A broadband width semiconductor optical amplifier is reported using an asymmetric quantum well structure. By applying tensile strain to the quantum wells it is possible to both increase the optical bandwidth while reducing the polarization sensitivity. The effects of the ordering of the asymmetric quantum wells, length of the device and carrier density all affect the performance of the device. Using the asymmetric struture, a 90 nm region of polarization sensitivity less than 1.2 dB within the -3dB band width is achieved.
We report on controlled group V intermixing in a compressively strained In0.76Ga0.24As0.85P0.15/In0.76Ga0.24As0.52P0.48 multi-quantum well laser structure using different encapsulating layers followed by rapid thermal annealing, and the two-section tunable laser made by using this technique. The sample used is a laser structure with emission wavelength at 1.55micrometers . The active region consisting of three In0.76Ga0.24As0.85P0.15 quantum wells with In0.76Ga0.24As0.52P0.48 barriers grown by metal organic chemical vapor deposition. At the same thermal treatment, the blueshift of band gap energy was enhanced most efficiently by capping the sample with an InP layer grown at low temperature and less efficiently by a SiO2 film. While the blueshift was suppressed by a SixNy film with a refractive index of about 2.1. The suppression effect was independent of the SixNy film thickness from 30 nm to 2400 nm. Time of flight secondary ion mass spectra showed that the quantum well intermixing was caused by the interdiffusion of group V atoms between the wells and barriers that have the same group III compositions. A group V interstitial diffusion model was proposed to be responsible for the enhanced intermixing. A 1.55 micrometers two section ridge waveguide laser was fabricated using this technique. The energy transition level of the phase tuning section was tuned to be transparent to the emission wavelength of the active section. A tuning range of about 10 nm can be achieved by simply tuning the bias current for the phase tuning section.
Quantum wells, especially those made of GaAs and InP related compounds, have enabled several unique infrared devices. Two prime examples are quantum well infrared photodetectors (QWIP) and quantum cascade lasers. This paper discusses a few examples of QWIP related devices: (1) QWIPs are well suited for high speed and high frequency applications--work on achieving high absorption efficiency and high operating temperature has been carried out. (2) A variation of conventional QWIP structures can lead to simultaneous visible and infrared detection, and demonstrations using both GaAs and InP based structures have been made. (3) P- type structures may achieve competitive performance and lend to easy fabricating of large focal plane arrays, and good performance has been achieved in resonant-cavity enhanced p- QWIPs.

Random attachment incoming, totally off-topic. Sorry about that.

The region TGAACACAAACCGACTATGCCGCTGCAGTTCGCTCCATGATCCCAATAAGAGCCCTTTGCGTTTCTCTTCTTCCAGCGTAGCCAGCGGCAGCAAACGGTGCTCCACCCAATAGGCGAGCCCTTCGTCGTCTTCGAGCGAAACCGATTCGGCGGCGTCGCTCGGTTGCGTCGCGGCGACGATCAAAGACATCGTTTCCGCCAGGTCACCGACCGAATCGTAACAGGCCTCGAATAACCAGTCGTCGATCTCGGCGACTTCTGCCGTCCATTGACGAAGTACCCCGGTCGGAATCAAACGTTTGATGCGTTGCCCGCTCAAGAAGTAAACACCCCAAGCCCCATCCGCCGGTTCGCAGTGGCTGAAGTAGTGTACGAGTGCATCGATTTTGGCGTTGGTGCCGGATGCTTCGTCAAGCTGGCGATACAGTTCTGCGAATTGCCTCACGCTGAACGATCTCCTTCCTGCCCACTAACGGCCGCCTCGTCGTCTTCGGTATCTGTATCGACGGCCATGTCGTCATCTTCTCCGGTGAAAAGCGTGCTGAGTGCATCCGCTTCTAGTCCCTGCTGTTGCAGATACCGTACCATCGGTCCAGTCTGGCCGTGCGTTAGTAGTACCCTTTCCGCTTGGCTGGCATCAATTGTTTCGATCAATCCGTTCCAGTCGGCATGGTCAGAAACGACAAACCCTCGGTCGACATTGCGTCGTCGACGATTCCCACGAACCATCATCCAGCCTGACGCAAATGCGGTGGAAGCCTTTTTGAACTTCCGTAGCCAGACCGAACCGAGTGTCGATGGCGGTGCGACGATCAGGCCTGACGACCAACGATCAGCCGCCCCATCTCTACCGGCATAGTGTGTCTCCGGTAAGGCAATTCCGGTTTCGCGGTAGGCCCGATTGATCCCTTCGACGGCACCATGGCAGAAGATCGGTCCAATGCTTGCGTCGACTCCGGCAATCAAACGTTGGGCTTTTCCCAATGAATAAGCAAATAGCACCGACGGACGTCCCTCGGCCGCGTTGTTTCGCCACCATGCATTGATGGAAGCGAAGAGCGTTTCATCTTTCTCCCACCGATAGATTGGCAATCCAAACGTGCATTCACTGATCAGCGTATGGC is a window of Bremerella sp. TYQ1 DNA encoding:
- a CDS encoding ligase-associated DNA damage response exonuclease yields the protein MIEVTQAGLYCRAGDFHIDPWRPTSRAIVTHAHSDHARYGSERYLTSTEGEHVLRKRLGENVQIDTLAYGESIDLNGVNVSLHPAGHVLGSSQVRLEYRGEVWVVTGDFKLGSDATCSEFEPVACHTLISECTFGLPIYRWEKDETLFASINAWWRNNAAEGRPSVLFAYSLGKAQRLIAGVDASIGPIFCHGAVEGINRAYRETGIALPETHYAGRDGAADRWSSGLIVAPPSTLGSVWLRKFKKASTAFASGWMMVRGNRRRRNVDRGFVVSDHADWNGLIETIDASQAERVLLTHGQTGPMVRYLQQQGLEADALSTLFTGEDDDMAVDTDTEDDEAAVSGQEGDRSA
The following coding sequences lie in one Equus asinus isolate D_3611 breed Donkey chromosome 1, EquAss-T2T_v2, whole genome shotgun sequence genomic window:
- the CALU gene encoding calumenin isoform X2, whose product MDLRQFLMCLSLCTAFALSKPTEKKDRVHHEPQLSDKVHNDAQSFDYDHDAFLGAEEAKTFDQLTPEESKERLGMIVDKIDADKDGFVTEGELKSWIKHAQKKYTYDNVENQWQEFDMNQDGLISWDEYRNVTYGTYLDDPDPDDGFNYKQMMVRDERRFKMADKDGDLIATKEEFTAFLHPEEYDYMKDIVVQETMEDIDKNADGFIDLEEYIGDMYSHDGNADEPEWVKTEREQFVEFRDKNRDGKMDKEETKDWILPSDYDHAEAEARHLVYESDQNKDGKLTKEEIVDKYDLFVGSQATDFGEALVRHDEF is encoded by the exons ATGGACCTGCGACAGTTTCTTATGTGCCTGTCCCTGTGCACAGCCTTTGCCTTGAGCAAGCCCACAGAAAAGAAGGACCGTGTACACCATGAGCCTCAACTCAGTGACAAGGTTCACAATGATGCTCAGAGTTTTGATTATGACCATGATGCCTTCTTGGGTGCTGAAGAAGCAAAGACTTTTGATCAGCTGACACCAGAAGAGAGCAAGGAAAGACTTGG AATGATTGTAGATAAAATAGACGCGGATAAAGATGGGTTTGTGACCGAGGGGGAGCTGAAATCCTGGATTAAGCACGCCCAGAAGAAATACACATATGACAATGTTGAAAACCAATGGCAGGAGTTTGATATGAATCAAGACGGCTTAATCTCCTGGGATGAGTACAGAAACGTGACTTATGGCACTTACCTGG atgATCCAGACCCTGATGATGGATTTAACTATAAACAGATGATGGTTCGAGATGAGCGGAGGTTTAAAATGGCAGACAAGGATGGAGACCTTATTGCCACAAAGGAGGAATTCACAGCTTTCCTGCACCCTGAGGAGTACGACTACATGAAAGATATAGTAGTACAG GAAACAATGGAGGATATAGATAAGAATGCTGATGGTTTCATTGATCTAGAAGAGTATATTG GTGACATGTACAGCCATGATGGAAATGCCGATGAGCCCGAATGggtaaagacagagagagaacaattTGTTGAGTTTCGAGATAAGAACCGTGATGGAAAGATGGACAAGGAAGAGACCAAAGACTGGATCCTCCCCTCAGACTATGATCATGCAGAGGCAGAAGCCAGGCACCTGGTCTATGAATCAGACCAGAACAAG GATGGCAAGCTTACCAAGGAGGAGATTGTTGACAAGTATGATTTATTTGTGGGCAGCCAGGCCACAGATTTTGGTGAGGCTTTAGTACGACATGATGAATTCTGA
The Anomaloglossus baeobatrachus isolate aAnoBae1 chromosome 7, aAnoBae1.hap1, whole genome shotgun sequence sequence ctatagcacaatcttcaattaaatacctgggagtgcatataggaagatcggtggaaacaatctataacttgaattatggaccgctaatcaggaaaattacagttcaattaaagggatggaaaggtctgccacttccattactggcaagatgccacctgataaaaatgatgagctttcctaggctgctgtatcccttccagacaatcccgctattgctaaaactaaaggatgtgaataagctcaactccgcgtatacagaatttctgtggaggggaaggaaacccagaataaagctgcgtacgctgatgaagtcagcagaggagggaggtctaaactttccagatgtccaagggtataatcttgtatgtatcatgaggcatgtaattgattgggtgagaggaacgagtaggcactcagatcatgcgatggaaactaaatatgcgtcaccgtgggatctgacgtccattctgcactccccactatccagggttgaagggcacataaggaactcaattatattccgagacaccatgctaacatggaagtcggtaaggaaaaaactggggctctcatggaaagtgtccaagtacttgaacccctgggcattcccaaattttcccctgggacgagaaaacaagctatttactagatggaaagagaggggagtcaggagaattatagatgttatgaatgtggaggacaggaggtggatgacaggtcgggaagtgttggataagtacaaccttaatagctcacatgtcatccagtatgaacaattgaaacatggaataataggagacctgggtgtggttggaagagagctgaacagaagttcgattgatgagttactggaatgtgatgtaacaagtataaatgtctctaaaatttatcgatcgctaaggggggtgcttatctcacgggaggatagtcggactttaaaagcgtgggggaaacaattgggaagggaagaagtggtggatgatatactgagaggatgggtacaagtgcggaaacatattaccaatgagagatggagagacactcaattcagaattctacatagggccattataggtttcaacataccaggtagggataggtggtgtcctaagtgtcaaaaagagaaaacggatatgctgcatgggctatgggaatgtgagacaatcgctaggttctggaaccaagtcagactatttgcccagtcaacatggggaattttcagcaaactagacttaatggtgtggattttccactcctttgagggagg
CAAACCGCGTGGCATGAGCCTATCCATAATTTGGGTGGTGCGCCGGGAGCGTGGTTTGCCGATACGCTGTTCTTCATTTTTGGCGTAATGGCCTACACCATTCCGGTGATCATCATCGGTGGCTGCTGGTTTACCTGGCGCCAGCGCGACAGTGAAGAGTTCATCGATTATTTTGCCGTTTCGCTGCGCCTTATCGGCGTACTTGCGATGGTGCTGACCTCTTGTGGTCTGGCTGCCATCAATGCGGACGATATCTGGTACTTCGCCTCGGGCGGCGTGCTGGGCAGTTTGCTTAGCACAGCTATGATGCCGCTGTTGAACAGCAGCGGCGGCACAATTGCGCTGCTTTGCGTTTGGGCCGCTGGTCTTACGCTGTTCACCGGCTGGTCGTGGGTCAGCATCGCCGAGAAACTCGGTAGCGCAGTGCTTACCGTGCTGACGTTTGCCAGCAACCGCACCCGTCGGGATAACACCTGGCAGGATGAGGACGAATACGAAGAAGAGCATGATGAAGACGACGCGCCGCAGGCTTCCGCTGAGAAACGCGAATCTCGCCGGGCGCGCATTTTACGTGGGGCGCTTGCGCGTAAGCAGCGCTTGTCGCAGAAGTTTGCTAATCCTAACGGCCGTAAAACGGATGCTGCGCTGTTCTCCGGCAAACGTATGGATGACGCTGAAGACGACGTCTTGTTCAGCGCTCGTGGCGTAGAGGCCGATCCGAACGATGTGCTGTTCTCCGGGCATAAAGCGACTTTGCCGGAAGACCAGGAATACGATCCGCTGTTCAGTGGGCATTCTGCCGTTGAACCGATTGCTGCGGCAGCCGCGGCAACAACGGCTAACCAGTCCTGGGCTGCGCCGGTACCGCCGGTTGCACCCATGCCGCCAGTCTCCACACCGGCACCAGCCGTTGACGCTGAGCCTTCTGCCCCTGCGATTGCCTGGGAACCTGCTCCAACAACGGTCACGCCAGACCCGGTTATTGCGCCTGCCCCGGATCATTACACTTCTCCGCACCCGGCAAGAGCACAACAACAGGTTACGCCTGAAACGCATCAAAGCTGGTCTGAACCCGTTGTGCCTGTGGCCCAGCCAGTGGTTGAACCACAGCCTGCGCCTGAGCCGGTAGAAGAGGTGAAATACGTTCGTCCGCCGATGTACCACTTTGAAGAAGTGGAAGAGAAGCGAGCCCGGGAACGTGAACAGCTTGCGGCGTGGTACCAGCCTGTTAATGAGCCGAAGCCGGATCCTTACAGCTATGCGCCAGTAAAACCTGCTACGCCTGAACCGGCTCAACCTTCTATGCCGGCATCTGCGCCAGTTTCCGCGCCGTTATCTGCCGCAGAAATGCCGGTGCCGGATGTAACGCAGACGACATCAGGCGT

New methods of implementing quantum well intermixing (QWI) in InP-based materials using defect-enhanced diffusion are presented and compared to the widely reported technique employing dielectric (usuall SiO2) capping with subsequent rapid thermal anneal (RTA) treatments. The new methods discussed use InP layers grown either at low temperature by gas-source molecular beam epitaxy (GSMBE) or using He-plasma-assisted GSMBE where growth surface is subjected to a continuous low energy He-plasma generated in an electron cyclotron resonance (ECR) source. The two new QWI processes, and the SiO2 capping method, are applied to a 1.55(mu) m InGaAsP multiple quantum well laser structure. For application of the QWI process the laser structure growths are interrupted in a manner and location appropriate to carrying out the QWI process and subsequent grating etch for the fabrication of a distributed feedback (DFB) laser. After implementing the QWI and grating etch, growth on the top cladding and contact layers completes the device structure. Finally, the fabrication of a DFB laser with an integrated electro-absorption (EA) modulator is described and the resultant characteristics given.
Bulk layers of GaAsN and InGaAsN and GaAs/InGaAsN/GaAs quantum wells with nitrogen concentration of about 1% have been grown by bas source molecular beam epitaxy with a radio frequency discharge N source. The material has been characterized by X-ray diffraction, secondary ion mass spectrometry, photoluminescence (PL) and Hall effect with the intention of understanding and overcoming the mechanism responsible for the diminished optical quality of the nitride material relative to the material without nitrogen. The PL yield of the InGaAsN quantum wells can be significantly improved by optimized annealing treatment, although the quality is currently still inferior to the nitrogen-free material. Hall effect measurements on the nitride material indicate the presence of states in the bandgap acting as hole traps and electron traps; it is expected that these states act as the non-radiative recombination centres responsible for the reduced optical quality.
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